High strength steels continue to be popular for fabrication and manufacturing applications that require materials with less weight and thinner sections — without sacrificing strength. These include the building of cranes, Offshore Jack-up legs, heavy equipment, pressure vessels, bridges and more.
As with any material, high strength steels require special attention when it comes to welding. To help, here are answers to some frequently asked questions about the material and the process of welding it.
In addition to understanding the challenges of welding high strength steel and knowing the filler metal options for the job, it’s important to maintain awareness about controlling heat.
What is high strength steel?
High strength steel gains its strength from specific alloying elements, including manganese and nickel, as well as molybdenum and chromium, in some cases. This material has both high tensile and high yield strengths. Tensile strength refers to the amount of force required to bend the material until it breaks. Yield strength is the amount of force necessary to deform or bend the steel. Having higher levels of strength means that there is less chance of high strength materials breaking or deforming. Often this material is formulated according to industry standards and classified as EN, ASTM, ABS or AISI, but there are proprietary manufacturing processes too. For any formulation of high strength steel, it’s important to use a filler metal with the appropriate chemical and mechanical properties, especially since this material is designed to carry more and withstand more extreme service conditions.
What are the challenges of welding high strength steel?
Since high strength steel is often used in thinner sections, it reduces weight for the given application. However, it also can cause the material to shrink during the welding process, resulting in residual stress in the weld joint and greater risk of distortion. If the application requires multiple passes, placing smaller weld beads can help keep the heat input lower and reduce distortion. Keeping heat low also lessens the risk of weakening the material.
Cracking can also be an issue when welding high strength steel. For that reason, it’s important to control the amount of hydrogen being introduced into the weld. Low hydrogen filler metals are one line of defense. Controlling the cooling rate of the weld and material through proper preheat and the monitoring of interpass temperatures can also help reduce the opportunity for cracking.
What filler metals are best for the job?
Unlike more common materials like mild or carbon steel, there are fewer filler metal options for welding high strength steels. But like all materials, matching the mechanical strength of the filler metal with the high strength steel is key to maintaining weld integrity.
Low alloy metal-cored wires and low alloy gas-shielded flux-cored wires provide high tensile and yield strengths for welding high strength steels. The ELGA Filler Metals also contain low levels of hydrogen and carry a specific designator to indicate that. For example, an H4 designator according to AWS means that the wire has less than 4 milliliters of diffusible hydrogen per 100 grams of weldment.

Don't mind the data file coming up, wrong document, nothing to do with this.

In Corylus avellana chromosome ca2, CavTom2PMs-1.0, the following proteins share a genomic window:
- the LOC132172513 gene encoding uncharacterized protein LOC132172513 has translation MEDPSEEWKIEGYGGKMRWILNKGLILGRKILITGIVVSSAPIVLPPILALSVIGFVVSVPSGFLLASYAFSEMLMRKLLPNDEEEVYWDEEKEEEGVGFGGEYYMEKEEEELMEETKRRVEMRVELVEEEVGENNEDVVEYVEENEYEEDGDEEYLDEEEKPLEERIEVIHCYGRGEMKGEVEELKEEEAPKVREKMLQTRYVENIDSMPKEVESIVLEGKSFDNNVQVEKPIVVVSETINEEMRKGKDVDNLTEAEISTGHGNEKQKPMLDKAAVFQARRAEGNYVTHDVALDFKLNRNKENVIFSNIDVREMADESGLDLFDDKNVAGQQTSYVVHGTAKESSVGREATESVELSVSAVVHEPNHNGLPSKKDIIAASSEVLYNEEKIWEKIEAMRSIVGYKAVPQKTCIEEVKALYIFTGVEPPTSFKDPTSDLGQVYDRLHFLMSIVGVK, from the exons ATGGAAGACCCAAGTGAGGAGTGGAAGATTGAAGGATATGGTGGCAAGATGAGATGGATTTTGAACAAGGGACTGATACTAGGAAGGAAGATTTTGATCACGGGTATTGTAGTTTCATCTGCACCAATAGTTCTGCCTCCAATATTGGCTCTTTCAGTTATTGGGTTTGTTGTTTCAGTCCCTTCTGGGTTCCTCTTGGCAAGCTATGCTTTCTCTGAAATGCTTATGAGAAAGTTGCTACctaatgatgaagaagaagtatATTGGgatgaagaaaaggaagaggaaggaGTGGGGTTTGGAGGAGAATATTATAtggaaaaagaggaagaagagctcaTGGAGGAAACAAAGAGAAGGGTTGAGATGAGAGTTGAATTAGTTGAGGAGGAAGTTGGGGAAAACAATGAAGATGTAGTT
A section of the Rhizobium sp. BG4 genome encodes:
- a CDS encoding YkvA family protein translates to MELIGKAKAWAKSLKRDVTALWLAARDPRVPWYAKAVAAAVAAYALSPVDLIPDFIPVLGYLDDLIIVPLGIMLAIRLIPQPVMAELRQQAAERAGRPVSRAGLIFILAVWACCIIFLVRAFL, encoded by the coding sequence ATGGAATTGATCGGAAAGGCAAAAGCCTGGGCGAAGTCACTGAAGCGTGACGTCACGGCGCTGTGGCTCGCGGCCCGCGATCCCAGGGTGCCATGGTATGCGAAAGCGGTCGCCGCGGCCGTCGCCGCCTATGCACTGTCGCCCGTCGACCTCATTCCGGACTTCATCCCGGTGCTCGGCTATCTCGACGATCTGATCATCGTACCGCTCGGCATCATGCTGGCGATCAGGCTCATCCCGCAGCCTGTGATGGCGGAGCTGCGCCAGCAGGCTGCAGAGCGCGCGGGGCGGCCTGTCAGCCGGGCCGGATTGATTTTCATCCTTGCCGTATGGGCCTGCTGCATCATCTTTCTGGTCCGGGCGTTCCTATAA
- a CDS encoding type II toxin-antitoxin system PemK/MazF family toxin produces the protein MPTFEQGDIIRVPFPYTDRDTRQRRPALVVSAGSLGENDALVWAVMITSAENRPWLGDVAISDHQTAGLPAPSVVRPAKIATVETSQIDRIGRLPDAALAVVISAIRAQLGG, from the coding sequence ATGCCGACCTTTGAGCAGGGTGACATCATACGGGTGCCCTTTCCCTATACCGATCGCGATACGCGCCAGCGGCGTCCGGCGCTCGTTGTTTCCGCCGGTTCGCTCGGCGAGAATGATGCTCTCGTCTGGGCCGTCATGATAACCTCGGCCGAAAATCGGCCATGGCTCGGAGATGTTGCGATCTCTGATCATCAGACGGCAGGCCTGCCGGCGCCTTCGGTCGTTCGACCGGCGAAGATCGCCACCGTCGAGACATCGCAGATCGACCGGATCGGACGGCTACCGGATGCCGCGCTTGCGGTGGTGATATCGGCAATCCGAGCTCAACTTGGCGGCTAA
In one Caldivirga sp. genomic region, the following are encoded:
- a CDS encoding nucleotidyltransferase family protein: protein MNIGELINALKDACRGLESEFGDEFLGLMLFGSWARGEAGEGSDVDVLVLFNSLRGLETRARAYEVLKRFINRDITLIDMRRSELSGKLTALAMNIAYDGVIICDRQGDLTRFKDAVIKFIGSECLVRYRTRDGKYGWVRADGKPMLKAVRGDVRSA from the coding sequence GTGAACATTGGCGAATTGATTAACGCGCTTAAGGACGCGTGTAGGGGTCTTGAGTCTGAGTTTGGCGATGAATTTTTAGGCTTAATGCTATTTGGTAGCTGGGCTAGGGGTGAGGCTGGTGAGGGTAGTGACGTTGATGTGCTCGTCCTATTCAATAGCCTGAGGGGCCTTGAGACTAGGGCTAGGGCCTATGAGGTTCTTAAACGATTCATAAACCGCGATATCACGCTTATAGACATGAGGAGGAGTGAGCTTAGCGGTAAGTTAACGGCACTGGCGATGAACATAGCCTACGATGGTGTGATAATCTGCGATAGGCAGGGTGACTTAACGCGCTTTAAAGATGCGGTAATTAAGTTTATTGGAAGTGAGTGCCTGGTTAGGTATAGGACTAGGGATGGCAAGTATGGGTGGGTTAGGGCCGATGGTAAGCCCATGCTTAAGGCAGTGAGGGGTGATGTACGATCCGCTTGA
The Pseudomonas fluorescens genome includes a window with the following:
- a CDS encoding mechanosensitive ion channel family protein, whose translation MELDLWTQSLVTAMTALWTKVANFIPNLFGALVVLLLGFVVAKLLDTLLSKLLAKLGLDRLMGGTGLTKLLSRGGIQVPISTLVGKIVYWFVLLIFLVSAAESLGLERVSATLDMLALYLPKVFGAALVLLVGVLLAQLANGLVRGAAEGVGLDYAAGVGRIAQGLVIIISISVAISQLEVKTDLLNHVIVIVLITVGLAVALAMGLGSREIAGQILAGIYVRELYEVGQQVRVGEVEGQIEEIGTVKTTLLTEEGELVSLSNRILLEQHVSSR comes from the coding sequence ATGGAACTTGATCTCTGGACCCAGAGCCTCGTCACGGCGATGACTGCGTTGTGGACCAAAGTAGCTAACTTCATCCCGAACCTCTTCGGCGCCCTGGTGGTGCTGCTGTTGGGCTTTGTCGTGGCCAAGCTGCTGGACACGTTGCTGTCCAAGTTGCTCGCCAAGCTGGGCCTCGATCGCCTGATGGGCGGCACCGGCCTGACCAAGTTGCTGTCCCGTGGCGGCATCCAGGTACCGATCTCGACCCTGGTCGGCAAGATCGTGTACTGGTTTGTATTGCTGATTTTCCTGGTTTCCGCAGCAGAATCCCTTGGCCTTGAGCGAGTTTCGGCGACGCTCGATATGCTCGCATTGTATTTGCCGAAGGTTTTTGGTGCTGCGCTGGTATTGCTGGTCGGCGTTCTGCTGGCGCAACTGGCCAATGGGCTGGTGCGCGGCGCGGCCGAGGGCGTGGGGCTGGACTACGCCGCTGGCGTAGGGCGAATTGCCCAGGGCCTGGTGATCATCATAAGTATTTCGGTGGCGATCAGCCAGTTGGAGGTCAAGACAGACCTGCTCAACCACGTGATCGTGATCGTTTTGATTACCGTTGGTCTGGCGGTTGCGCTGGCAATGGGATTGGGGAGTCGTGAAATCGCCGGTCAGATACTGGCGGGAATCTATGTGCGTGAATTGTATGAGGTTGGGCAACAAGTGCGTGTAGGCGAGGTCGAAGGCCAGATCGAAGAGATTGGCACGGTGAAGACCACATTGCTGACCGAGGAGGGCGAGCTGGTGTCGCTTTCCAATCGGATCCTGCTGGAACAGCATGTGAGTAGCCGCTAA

High strength steels continue to be popular for fabrication and manufacturing applications that require materials with less weight and thinner sections — without sacrificing strength. These include Cranes, heavy equipment, Offshore Jack up legs, etc.
ELGA offers a wide range of products for welding S690 or S890 grades. Metal-cored wires like MEGAFIL® 742 M or MEGAFIL® 1100 M are good choices for welding high strength steels. In the right application, they can offer higher deposition rates and travel speeds than other wires, leading to increased productivity. The ELGA High Strength Steels metal-cored wires also provide excellent toughness properties and very low hydrogen levels.
Options for welding high strength steel include gas-shielded flux-cored wires with either a Rutile (T-1) or Basic (T-5) slag system. All positional rutile (T-1) wires like MEGAFIL® 690 R offer good weldability and a stable arc; however, they tend to have slightly less ductility and toughness than Basic (T-5) wires. Conversely, wires with a basic slag system like MEGAFIL® 742 B offer good mechanical properties and strength, as well as low diffusible hydrogen levels. Unfortunately, Basic wires aren’t as operator friendly as Rutile wires and often generate more spatter. Depending on the application, these pros and cons will need to be weighed against one another. Like any other flux-cored wires, these wires require slag removal after welding or between passes.
Preheating helps slow the cooling rate by keeping the temperature at the right level during welding, reducing cracking opportunity and helping the material regain toughness in and around the weld joint as it cools. Always check temperatures between passes to ensure they are in the proper range.
Adequate Cooling rate is key to obtain the required tensile strength and toughness and keep the hardness at the right level. Feel free to contact your ELGA representative for additional advice.
Tags: MCAW, MEGAFIL, Problem Solving, Welding